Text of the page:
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I had the interesting realization recently while tutoring one of my students. As he worked on his solution for solving a system of equations, I suggested that his work would be much more clear if he outlined what he was doing and showed steps to his process instead of simply writing a bunch of equations and having the answer pop out at the end.

He bemoaned having to be so complete with the work, not seeing the point of having to add these small elements to his solution, but I held my viewpoint. *I* knew it was important for him to write the entire solution in a clear manner, but he didn’t seem to care about achieving this level of perfection. He thought the elements I suggested were more or less superfluous, since the core of his solution was correct.

So what was my realization?

It was that, ironically, I do the same thing as he does in my *own* mathematics classes.

## The quest for one hundred

As I’ve mentioned a few times in my writing, I’ve had the same professor for all of my mathematics courses in CÉGEP. During this time, I had a bit of a personal goal: get a perfect score on one of my tests.

Unfortunately, I never met this goal, though I did get close. My best mark was 69.5/70, which is over 99%. Other than that, my tests usually hovered around the lower nineties.

What becomes clear though as you look at my exams is that, apart from silly errors, most of my work is correct, but is lacking a small clarification or a point of completion. As you can probably see (and like I said, I only just made the connection), my situation is remarkably close to that of my student who I tutor.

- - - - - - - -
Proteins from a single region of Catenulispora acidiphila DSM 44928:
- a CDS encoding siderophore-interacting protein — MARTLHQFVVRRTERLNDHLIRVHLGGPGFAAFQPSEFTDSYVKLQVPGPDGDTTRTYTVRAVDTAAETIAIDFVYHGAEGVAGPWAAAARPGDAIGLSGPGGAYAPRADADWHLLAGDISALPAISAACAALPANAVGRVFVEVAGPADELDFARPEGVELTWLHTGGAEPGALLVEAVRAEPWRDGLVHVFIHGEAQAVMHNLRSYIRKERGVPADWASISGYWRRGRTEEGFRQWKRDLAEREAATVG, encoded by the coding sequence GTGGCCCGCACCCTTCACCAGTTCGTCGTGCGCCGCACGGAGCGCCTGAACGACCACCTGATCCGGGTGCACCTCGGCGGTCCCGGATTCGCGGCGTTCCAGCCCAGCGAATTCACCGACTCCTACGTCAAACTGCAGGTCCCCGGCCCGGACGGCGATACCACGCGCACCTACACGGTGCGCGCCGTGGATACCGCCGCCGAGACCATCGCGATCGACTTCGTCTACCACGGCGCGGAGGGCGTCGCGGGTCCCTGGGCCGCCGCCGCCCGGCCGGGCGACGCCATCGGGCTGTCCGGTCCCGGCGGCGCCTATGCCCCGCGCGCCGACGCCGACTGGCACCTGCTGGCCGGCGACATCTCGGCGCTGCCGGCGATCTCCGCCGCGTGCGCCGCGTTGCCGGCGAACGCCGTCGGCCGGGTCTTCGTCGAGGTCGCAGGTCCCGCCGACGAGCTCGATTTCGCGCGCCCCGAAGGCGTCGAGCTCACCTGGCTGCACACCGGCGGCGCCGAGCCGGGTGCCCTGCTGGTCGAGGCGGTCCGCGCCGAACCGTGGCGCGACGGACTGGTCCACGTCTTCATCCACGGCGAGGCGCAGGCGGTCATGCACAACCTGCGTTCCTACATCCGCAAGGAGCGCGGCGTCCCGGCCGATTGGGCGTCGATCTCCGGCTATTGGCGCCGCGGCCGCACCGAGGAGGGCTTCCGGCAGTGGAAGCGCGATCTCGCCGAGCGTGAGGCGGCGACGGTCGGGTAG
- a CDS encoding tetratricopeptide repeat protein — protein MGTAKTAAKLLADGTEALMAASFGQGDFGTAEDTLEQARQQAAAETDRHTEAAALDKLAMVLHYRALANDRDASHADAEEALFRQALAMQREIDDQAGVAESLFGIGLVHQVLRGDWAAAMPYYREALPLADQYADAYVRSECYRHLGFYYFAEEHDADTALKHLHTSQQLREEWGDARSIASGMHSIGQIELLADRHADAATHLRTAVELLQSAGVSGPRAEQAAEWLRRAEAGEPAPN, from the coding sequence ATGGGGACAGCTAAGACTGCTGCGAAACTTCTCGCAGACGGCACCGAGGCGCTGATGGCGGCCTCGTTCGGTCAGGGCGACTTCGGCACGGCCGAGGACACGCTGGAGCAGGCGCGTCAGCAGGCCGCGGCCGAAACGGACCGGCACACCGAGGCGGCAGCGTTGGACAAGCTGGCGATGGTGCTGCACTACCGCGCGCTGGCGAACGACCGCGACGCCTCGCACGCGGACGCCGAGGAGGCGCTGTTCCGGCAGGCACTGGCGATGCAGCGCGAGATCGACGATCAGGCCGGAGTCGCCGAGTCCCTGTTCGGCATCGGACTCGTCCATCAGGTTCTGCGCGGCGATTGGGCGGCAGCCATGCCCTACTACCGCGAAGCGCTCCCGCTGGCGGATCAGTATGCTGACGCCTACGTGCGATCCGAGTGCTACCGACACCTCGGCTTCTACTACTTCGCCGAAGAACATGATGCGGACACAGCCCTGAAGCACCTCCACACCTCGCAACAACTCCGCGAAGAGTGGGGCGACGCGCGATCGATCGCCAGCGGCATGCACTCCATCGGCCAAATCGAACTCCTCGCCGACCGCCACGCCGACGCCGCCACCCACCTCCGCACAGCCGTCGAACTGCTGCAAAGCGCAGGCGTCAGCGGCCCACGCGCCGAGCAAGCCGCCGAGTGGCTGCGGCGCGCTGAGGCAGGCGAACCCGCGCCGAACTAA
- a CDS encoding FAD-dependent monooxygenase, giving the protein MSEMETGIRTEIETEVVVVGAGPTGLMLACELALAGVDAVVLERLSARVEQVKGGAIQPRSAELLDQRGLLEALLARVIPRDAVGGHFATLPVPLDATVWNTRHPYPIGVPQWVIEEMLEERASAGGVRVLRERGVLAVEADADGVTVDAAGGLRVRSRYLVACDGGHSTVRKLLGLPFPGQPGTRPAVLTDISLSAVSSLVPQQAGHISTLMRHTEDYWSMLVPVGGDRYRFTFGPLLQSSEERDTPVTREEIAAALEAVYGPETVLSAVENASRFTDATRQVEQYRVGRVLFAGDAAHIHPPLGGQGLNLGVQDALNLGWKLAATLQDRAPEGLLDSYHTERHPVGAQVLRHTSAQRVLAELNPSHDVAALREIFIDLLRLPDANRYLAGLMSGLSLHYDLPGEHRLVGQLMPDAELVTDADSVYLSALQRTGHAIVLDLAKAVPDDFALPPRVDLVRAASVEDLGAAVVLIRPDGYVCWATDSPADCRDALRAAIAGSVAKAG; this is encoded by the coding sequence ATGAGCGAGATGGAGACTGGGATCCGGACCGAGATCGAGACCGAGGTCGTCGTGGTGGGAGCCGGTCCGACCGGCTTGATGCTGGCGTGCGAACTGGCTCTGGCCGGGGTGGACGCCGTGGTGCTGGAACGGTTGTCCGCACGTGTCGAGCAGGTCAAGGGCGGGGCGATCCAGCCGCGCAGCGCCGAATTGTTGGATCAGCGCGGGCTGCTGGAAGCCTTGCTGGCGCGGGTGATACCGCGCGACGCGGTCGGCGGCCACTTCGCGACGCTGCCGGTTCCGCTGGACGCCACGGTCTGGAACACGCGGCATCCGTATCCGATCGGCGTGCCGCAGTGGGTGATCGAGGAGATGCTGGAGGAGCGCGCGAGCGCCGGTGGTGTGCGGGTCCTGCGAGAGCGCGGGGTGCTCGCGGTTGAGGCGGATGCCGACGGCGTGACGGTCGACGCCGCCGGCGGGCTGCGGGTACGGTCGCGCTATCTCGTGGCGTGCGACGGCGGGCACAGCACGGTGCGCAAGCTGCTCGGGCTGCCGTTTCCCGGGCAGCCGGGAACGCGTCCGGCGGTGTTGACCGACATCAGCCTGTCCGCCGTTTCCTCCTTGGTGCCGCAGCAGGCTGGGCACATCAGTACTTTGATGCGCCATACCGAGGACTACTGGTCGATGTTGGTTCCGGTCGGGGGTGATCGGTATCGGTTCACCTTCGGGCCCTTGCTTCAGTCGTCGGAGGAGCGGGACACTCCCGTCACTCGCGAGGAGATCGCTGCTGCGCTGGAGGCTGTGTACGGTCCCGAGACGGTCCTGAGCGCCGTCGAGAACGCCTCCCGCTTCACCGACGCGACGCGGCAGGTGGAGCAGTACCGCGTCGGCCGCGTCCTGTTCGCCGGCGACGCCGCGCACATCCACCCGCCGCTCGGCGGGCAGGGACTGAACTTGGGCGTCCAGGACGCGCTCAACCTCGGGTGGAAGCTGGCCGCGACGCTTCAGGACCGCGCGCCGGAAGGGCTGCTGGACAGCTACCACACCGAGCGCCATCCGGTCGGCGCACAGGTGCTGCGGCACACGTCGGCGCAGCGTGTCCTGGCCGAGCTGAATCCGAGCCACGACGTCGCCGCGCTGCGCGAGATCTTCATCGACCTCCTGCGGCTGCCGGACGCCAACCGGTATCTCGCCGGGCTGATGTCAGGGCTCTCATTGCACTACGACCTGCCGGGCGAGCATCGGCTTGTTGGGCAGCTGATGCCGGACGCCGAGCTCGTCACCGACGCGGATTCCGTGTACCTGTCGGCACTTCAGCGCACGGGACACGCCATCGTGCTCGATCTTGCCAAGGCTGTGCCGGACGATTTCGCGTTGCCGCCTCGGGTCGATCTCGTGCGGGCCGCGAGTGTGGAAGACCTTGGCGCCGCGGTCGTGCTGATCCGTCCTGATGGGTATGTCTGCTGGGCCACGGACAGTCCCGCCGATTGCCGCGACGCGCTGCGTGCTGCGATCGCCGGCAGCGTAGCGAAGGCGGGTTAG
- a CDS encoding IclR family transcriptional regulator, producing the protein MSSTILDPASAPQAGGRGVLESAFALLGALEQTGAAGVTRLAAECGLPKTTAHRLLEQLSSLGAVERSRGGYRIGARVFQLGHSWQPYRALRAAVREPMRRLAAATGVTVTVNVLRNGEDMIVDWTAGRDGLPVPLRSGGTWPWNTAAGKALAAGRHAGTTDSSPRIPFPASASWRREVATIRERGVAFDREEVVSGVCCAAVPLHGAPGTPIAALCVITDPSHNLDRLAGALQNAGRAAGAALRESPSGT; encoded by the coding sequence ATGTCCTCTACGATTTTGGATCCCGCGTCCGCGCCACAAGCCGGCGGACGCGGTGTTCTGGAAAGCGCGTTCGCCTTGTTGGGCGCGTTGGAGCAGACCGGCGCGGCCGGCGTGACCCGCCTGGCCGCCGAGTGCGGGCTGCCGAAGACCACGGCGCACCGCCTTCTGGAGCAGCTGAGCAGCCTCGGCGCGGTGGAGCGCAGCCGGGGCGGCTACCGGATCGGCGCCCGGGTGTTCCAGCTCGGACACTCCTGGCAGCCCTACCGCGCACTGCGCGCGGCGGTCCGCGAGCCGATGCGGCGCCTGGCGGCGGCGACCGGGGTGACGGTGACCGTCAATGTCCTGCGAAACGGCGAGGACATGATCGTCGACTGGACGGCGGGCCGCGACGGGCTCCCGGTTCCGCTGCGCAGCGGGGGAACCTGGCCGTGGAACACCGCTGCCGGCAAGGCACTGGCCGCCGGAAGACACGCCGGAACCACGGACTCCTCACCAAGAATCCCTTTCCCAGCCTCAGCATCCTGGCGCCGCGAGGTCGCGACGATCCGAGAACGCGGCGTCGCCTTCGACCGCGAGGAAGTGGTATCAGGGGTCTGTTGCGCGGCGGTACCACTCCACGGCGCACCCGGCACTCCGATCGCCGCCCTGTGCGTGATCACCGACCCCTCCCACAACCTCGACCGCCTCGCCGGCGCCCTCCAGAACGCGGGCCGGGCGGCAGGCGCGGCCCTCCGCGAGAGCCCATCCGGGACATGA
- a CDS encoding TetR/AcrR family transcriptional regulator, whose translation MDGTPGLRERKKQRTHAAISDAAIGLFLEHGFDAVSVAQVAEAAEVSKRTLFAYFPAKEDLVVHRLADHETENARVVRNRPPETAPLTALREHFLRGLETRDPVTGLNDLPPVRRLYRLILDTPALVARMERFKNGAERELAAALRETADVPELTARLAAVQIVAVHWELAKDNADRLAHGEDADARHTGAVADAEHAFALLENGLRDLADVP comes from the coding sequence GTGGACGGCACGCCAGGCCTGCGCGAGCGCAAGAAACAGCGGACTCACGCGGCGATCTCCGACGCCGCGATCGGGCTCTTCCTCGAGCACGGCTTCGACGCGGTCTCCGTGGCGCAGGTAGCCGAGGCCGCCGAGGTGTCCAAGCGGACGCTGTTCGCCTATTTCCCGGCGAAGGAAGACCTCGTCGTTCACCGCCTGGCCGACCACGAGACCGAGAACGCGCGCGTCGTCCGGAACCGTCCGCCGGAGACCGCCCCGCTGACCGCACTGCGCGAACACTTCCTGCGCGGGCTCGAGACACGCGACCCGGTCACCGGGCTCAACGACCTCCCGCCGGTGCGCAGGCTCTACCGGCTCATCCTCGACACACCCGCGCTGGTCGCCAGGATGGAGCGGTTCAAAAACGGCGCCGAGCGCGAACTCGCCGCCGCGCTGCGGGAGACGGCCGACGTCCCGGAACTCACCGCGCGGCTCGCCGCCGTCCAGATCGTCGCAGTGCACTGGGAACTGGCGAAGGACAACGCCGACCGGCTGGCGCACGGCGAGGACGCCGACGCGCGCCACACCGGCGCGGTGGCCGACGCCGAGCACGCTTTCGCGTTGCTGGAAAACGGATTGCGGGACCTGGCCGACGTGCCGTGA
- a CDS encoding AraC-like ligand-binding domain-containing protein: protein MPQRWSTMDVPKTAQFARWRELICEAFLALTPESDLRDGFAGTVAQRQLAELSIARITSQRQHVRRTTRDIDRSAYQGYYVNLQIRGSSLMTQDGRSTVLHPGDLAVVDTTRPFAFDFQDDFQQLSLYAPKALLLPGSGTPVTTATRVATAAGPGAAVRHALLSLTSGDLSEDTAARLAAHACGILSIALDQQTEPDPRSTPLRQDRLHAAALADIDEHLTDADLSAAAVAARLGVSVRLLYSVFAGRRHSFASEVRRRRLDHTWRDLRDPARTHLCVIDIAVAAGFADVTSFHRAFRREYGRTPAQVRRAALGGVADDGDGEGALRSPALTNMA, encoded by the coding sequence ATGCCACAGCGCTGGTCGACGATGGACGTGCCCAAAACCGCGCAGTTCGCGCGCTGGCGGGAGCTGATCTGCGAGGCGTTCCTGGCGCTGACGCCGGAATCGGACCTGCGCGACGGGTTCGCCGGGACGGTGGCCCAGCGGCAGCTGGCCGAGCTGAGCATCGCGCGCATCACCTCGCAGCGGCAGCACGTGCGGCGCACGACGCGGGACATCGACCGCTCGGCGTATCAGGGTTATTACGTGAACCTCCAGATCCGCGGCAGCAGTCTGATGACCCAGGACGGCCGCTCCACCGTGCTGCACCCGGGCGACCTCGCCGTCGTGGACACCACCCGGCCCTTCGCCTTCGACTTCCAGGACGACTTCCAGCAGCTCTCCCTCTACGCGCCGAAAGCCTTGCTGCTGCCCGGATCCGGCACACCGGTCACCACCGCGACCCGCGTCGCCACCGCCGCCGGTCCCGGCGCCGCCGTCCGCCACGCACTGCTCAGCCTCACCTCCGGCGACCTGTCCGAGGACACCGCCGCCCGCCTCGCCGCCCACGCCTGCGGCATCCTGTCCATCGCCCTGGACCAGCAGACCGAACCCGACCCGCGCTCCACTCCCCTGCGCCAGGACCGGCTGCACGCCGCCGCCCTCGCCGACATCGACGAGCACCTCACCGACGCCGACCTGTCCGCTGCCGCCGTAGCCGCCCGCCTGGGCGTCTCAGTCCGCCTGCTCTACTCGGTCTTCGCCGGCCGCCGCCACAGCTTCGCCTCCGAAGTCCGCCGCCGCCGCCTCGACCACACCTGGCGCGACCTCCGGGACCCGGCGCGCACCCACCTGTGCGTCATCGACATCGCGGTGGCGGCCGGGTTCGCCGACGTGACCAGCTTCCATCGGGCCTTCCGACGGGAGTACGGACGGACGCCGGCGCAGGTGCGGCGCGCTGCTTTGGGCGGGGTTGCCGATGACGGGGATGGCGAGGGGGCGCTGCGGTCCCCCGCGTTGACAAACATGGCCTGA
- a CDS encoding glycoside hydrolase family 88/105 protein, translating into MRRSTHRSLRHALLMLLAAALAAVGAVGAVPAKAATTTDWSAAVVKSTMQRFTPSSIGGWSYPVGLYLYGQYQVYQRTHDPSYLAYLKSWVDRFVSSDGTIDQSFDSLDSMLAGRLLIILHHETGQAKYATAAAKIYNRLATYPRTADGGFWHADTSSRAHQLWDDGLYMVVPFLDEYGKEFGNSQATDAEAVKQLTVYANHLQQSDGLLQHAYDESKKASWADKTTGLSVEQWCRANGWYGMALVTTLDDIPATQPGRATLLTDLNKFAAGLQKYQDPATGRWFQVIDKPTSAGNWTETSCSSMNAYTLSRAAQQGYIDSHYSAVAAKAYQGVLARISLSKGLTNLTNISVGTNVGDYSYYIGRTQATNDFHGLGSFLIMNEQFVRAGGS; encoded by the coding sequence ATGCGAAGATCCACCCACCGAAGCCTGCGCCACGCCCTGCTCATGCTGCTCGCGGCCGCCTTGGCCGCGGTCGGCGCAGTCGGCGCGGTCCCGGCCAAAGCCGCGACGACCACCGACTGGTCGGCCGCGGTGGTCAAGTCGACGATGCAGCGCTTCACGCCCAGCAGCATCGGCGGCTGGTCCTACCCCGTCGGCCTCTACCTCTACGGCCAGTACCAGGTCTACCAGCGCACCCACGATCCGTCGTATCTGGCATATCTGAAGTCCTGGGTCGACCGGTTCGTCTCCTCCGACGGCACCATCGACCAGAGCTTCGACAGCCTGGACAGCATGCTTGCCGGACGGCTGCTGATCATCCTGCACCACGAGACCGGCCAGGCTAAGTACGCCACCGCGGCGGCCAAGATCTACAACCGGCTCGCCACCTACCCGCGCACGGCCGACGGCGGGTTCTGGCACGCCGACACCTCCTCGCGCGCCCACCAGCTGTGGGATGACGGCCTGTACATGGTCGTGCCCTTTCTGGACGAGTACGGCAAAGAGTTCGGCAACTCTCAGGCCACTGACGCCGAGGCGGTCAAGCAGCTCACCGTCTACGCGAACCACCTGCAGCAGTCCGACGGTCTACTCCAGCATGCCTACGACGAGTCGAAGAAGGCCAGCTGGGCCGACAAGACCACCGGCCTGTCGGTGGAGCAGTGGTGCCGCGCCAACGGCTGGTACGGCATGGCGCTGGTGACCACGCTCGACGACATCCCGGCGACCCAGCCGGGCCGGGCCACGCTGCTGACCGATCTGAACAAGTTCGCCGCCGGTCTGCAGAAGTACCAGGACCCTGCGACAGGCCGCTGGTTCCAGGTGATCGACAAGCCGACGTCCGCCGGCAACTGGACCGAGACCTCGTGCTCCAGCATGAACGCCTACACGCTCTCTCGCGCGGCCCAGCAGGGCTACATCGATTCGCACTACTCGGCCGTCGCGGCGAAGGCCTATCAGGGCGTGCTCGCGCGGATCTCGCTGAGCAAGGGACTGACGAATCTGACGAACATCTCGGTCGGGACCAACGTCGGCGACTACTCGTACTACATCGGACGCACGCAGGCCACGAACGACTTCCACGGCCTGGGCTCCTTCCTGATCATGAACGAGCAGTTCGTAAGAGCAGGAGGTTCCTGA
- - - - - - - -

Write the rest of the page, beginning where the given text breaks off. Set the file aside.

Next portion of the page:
Every time I saw this kind of error on my exam, I’d shake my head, not really even knowing how I could have been expected to write that anyway. I took solace in the fact that almost no one in my classes ever included the little things, and so I was just like the rest of the class.

In regards to my own performance, I didn’t fully appreciate what these little clarifications for completeness would do to my solution. Instead, I told myself to be happy that I got the core part of the problem and just forgot a little thing of almost no consequence. This is obviously the wrong view to take, but I didn’t make the connection.

The reality is that mathematics is a sort of logic. Therefore, *all* parts of a solution to a problem are important if the final answer is to be believed. Whether or not the final answer works is entirely dependent on the small and big details of the solution. Omitting a detail means the foundation isn’t rock solid. Sure, it might happen to be the correct answer *now*, but it is only in spite of the lack of detail, not because of it.

For example, I lost points on one of my tests because I failed to identify the curve I was using as a cylinder. I was dealing with the classic $x^2+y^2=1$ representation of the cylinder, but I failed to mention that the previous equation was for all *z* values. I thought this was an implicit assumption from the equation, but it’s actually important to explicitly declare it. This is because the equation I wrote is actually a circle in two dimensions, yet is a sphere or solid in three dimensions.

Therefore, what I *thought* was a harmless extra point of completeness was actually very relevant to the solution. It was the difference between a circle and a cylinder. Consequently, I now fully understand why my professor took away points in the question. Of *course* she knew I was talking about a cylinder, but the equation I wrote was really that of a circle, so further clarification was needed,

What I’ve learned from this is that there is no small detail that you should leave out from a mathematics problem. Simply put, it’s much more advantageous to be explicit about the work you’re doing than to make a bunch of implicit assumptions and hope everyone gets it. You will rarely lose points for being complete, but you definitely will on the other side.

I’ve found that this occurs for me just as it does others. Even with over a decade of doing mathematics in class, I struggle to be perfectly complete. However, it does give me a bit of inspiration to include all the important points of a solution as they come up.

Remember: the little frustrations are annoying, yet they will instruct one to be more complete in their mathematical pursuits.